ORIGINAL REPORTING: The Best Way To Do Community Solar
Subscriptions or sales: Which community solar approach promises the best growth? Private developers are getting ambitious and utilities are eyeing the opportunity
Herman K. Trabish, Jan. 19, 2017 (Utility Dive)
Editor’s note: Community solar continues to grow and open new state markets.
Community solar markets are starting to snowball as developers pick apart different strategies to find the best approach. New numbers show what policies make community solar markets thrive. Nnew community solar capacity reached over 206 MW by the end of 2016, a 400% increase over the same period the year before, bringing the national cumulative capacity to 331 MW, according to the latest market report. Markets in Massachusetts, Minnesota, and Colorado, and New York are implementing policy, and individual private sector providers have dozens of projects online, in development, and under construction. SoCCme may have hundreds of projects in their pipeline.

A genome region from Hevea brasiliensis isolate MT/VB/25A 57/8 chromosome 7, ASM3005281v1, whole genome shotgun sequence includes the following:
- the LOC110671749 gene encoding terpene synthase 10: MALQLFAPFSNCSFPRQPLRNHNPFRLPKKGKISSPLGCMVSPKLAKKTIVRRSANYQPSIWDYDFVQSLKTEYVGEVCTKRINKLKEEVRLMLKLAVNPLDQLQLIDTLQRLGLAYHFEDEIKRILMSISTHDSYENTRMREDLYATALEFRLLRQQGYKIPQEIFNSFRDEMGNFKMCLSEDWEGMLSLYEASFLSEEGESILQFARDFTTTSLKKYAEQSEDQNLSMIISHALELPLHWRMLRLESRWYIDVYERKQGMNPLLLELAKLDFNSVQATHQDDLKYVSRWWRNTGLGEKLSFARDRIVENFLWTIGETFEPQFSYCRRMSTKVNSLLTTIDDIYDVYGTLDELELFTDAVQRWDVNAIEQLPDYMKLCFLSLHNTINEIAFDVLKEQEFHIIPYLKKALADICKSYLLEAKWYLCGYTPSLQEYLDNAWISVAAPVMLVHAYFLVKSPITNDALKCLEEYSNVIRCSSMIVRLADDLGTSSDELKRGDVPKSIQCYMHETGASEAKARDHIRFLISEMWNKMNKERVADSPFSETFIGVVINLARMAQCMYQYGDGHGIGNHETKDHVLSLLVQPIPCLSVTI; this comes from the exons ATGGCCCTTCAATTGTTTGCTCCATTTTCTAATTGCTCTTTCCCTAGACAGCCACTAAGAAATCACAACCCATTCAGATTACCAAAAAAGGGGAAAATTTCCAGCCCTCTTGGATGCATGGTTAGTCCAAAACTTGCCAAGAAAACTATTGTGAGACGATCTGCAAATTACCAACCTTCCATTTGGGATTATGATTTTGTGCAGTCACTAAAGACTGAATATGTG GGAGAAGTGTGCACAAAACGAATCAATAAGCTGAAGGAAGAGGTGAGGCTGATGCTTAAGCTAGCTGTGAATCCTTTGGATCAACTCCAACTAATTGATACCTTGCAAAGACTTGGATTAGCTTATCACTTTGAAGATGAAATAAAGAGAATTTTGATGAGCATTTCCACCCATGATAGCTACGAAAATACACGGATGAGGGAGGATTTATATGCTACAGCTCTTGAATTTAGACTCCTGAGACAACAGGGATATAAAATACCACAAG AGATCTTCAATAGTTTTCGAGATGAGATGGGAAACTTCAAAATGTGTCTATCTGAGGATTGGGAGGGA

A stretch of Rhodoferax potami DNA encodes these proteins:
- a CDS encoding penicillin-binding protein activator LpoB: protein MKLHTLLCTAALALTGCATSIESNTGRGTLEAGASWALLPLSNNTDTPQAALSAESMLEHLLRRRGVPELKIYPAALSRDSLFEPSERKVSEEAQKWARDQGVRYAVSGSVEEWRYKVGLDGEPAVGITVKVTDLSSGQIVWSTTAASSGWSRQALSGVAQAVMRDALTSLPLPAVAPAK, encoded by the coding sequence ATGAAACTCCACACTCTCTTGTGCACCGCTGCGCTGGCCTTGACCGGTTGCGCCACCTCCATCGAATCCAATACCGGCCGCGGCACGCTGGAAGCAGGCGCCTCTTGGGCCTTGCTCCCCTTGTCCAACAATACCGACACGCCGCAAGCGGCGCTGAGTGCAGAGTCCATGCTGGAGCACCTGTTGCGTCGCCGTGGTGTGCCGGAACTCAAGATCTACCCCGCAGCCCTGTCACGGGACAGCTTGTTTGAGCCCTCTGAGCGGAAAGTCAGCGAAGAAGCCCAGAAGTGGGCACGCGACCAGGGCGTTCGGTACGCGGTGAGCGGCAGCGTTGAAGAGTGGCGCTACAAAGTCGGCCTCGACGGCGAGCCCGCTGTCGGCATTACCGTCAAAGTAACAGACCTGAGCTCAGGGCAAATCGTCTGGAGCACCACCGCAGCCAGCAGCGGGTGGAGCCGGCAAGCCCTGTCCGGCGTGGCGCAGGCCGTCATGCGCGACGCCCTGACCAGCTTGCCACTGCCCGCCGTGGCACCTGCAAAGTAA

Community solar, also known as community shared solar and solar garden, allows customers to purchase a share in a large central station solar array in exchange for a bill credit for any excess energy exported to the grid. Community solar’s biggest appeal lies in opening access to solar energy for all customers regardless of income or their possession of a roof. A 2015 report said 49% of households and 48% of businesses are currently unable to host a rooftop solar system. By reaching those customers, the National Renewable Energy Laboratory estimates community solar could compose 32% to 49% of the distributed solar market by 2020, while attracting up to $16.3 billion in investment. In some states, untouched markets could be as high as 85% of residential customers and more than 50% of commercial customers, according to the Coalition for Community Solar Access… click here for more